- Drown out the noise. Overcoming the sounds of tinnitus with less bothersome sounds is perhaps the most promising method of dealing with the condition. For people with mild tinnitus, background sound from a radio or television may do the trick. White-noise machines that provide a low, continuous noise can offer the same effect. For the many tinnitus sufferers with hearing loss, the ambient sounds picked up by a hearing aid can reduce or even eliminate tinnitus of medium or low pitch. A newer device that has been quite successful is the tinnitus masker, which is worn like a hearing aid and emits a steady, monotonous noise like wind in trees or the hum of an electric fan—a sound that quickly becomes familiar and can be easily ignored. One benefit of such a device is psychological: one of the most disturbing aspects of tinnitus is your lack of control over the noise, and a masker gives you back that sense of control. Masking devices must be approved by the Food and Drug Administration (FDA) because of the potential risk they pose if they are too loud. They are sometimes combined with hearing aids.
- Cut back on—or avoid—caffeine, alcohol, and nicotine. These substances can all make tinnitus worse by constricting blood vessels.
- Reduce stress. Since stressful situations often seem to aggravate tinnitus—and tinnitus in turn is stressful—almost any type of relaxation technique may help you cope. Some tinnitus sufferers have reported that biofeedback helped them temporarily. Claims have also been made for hypnosis and acupuncture.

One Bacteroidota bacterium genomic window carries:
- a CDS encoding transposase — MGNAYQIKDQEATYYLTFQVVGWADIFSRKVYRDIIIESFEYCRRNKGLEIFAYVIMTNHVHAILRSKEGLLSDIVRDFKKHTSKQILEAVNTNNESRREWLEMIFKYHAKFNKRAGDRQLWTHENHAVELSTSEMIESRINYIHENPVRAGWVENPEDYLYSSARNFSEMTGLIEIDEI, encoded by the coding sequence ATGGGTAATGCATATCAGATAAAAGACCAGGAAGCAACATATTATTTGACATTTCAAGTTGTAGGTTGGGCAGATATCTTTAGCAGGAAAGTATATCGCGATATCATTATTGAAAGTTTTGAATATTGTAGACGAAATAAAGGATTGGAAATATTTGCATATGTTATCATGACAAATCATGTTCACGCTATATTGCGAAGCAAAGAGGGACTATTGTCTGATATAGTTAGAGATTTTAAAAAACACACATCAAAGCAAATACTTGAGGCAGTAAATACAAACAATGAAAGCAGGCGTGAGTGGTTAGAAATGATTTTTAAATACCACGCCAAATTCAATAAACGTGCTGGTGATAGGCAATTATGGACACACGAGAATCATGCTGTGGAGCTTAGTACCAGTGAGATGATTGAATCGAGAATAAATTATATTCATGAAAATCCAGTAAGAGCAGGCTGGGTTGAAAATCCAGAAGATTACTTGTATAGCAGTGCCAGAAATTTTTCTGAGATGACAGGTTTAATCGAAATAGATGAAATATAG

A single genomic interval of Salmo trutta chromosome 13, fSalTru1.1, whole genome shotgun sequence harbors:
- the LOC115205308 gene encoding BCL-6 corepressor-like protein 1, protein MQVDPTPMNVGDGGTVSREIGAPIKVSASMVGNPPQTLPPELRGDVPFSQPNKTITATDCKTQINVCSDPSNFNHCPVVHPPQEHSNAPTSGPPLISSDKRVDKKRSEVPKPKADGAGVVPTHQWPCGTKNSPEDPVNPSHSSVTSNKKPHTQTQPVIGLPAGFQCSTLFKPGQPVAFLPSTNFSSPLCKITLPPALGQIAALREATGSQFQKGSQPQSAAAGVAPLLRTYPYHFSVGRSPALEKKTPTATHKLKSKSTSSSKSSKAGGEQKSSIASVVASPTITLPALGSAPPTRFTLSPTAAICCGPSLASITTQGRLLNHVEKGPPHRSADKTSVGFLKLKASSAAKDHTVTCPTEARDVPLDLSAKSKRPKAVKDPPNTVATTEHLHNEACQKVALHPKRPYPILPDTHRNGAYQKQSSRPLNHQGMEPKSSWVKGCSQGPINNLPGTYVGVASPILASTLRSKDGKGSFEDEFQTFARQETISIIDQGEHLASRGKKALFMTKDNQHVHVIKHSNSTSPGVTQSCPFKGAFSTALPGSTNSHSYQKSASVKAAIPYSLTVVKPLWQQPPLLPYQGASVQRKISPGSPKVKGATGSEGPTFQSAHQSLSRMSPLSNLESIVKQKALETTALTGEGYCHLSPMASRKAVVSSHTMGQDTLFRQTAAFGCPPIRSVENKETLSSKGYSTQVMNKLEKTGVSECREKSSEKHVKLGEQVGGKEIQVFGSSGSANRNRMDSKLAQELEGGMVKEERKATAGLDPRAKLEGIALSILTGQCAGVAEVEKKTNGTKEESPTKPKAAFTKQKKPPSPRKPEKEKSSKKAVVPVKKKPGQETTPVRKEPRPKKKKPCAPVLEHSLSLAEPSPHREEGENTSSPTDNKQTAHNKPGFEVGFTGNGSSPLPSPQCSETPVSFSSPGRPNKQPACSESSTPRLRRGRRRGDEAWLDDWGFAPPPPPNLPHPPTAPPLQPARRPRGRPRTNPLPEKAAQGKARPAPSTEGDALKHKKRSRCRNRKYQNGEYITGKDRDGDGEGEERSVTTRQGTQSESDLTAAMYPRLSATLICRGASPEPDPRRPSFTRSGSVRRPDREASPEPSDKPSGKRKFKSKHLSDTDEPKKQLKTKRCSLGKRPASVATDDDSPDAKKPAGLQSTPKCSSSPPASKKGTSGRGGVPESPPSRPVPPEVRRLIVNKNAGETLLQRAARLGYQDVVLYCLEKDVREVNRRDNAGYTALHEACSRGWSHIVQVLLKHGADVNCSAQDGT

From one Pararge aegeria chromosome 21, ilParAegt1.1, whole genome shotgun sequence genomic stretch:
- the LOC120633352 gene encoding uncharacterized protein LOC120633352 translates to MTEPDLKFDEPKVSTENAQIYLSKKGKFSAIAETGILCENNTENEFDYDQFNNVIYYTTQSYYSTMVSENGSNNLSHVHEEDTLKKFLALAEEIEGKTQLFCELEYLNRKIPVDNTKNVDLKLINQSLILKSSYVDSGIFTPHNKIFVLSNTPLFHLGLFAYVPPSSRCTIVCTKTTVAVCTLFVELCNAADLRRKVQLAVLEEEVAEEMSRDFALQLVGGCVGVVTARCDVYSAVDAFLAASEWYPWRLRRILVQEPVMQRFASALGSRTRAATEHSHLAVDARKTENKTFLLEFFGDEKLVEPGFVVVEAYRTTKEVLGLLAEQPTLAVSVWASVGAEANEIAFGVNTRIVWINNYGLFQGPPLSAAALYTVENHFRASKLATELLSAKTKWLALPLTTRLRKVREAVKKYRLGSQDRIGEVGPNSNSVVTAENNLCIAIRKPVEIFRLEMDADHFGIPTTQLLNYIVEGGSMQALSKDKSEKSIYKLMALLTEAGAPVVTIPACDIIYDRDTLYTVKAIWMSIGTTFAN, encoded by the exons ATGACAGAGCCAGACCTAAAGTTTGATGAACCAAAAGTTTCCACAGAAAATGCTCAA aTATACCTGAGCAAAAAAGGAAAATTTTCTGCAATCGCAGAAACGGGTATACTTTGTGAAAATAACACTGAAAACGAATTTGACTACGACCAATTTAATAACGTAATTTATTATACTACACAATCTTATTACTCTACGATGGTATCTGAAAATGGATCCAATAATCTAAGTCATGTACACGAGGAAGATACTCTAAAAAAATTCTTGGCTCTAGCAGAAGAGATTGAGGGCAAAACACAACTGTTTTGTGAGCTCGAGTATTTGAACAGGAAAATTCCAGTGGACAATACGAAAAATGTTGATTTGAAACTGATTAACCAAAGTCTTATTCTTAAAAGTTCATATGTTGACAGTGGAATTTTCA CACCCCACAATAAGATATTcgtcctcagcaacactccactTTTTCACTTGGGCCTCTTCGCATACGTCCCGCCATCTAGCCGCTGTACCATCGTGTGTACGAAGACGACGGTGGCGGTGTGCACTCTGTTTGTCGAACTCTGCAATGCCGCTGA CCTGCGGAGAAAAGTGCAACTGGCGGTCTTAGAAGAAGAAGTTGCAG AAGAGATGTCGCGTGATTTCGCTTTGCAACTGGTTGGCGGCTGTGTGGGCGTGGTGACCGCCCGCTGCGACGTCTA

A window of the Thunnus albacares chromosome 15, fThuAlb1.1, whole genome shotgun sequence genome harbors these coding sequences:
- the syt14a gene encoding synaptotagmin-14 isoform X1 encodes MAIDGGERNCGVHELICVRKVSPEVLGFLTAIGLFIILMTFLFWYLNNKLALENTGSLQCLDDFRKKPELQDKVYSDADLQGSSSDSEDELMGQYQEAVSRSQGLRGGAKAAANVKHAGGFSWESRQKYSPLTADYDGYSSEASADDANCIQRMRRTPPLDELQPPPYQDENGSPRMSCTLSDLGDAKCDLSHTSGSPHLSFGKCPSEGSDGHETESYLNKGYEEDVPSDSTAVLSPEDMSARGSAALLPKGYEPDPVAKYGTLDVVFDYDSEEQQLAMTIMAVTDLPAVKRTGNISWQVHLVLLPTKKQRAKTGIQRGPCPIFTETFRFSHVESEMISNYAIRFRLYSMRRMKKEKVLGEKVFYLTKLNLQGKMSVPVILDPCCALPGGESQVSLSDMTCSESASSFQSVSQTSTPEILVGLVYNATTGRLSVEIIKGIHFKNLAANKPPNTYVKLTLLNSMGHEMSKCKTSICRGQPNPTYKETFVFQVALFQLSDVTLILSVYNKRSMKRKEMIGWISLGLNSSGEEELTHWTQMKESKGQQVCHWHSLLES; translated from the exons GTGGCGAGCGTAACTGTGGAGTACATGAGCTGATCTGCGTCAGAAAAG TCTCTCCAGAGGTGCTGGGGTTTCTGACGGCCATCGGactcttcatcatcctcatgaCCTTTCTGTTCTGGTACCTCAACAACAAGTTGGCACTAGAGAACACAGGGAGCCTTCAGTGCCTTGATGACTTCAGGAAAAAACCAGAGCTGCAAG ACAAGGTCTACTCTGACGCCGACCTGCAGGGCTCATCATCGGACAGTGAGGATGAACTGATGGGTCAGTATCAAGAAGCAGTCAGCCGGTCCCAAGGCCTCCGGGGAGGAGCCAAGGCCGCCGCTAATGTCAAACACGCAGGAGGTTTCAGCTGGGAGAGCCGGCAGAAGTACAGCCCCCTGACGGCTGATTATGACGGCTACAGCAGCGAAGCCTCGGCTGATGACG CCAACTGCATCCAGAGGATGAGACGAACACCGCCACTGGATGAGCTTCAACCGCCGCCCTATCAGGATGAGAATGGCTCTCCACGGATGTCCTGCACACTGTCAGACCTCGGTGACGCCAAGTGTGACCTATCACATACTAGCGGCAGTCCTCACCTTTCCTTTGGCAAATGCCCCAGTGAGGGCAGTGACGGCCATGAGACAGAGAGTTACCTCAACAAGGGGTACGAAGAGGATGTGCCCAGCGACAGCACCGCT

- Join a self-help group. There are local groups throughout the United States that can offer support along with information about new techniques and treatments. Check the phone book or contact the American Tinnitus Association.
- Avoid loud noise. This is one of the only preventive steps you can take. Use earplugs when necessary, and make sure that your work environment meets the federal guidelines for noise limits, which employers must follow.
- Mask sound. A unique way of relieving yourself from the tinnitus noises, a masking device can offer some soft natural noises that are pleasing to the ears.
Beyond Home Remedies: When To Call Your Doctor
If you hear persistent ringing or other noises, you should see your doctor, who will likely refer you to an otologist (ear specialist) or an otolaryngologist (ear, nose, and throat specialist). The specialist can determine if the problem is due primarily to an ear condition or to another medical condition. For instance, if the underlying cause is otosclerosis (a fusing of minute bones in the ear), surgery may help relieve tinnitus. If a middle ear infection is involved, it may be treated with antibiotics.
What Your Doctor Will Do
Your hearing will be evaluated, and the degree of tinnitus will be measured using a technique called loudness matching, in which you compare the noises you hear to external sounds. A complete medical and dental history will also be taken to help determine if the tinnitus is caused by other health problems.
The Complete Home Wellness Handbook
John Edward Swartzberg, M.D., F.A.C.P., Sheldon Margen, M.D., and the editors of the UC Berkeley Wellness Letter
Updated by Remedy Health Media